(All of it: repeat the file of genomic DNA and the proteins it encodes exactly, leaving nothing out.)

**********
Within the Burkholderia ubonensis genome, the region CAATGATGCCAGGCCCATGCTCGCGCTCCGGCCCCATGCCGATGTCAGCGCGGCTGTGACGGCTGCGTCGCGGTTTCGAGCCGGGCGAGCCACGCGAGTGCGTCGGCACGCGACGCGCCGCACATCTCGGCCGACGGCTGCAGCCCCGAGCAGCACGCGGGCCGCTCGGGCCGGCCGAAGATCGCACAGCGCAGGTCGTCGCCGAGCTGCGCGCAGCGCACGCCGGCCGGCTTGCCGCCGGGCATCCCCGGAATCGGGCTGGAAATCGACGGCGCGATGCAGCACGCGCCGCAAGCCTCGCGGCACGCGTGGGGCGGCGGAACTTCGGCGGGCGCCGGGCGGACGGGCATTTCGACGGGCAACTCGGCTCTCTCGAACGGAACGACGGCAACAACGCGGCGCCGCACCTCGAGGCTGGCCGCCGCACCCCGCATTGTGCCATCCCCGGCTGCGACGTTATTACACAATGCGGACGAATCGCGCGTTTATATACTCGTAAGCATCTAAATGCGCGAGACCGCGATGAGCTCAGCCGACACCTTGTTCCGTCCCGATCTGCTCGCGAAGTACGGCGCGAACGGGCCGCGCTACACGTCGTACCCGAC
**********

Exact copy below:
Within the Burkholderia ubonensis genome, the region CAATGATGCCAGGCCCATGCTCGCGCTCCGGCCCCATGCCGATGTCAGCGCGGCTGTGACGGCTGCGTCGCGGTTTCGAGCCGGGCGAGCCACGCGAGTGCGTCGGCACGCGACGCGCCGCACATCTCGGCCGACGGCTGCAGCCCCGAGCAGCACGCGGGCCGCTCGGGCCGGCCGAAGATCGCACAGCGCAGGTCGTCGCCGAGCTGCGCGCAGCGCACGCCGGCCGGCTTGCCGCCGGGCATCCCCGGAATCGGGCTGGAAATCGACGGCGCGATGCAGCACGCGCCGCAAGCCTCGCGGCACGCGTGGGGCGGCGGAACTTCGGCGGGCGCCGGGCGGACGGGCATTTCGACGGGCAACTCGGCTCTCTCGAACGGAACGACGGCAACAACGCGGCGCCGCACCTCGAGGCTGGCCGCCGCACCCCGCATTGTGCCATCCCCGGCTGCGACGTTATTACACAATGCGGACGAATCGCGCGTTTATATACTCGTAAGCATCTAAATGCGCGAGACCGCGATGAGCTCAGCCGACACCTTGTTCCGTCCCGATCTGCTCGCGAAGTACGGCGCGAACGGGCCGCGCTACACGTCGTACCCGAC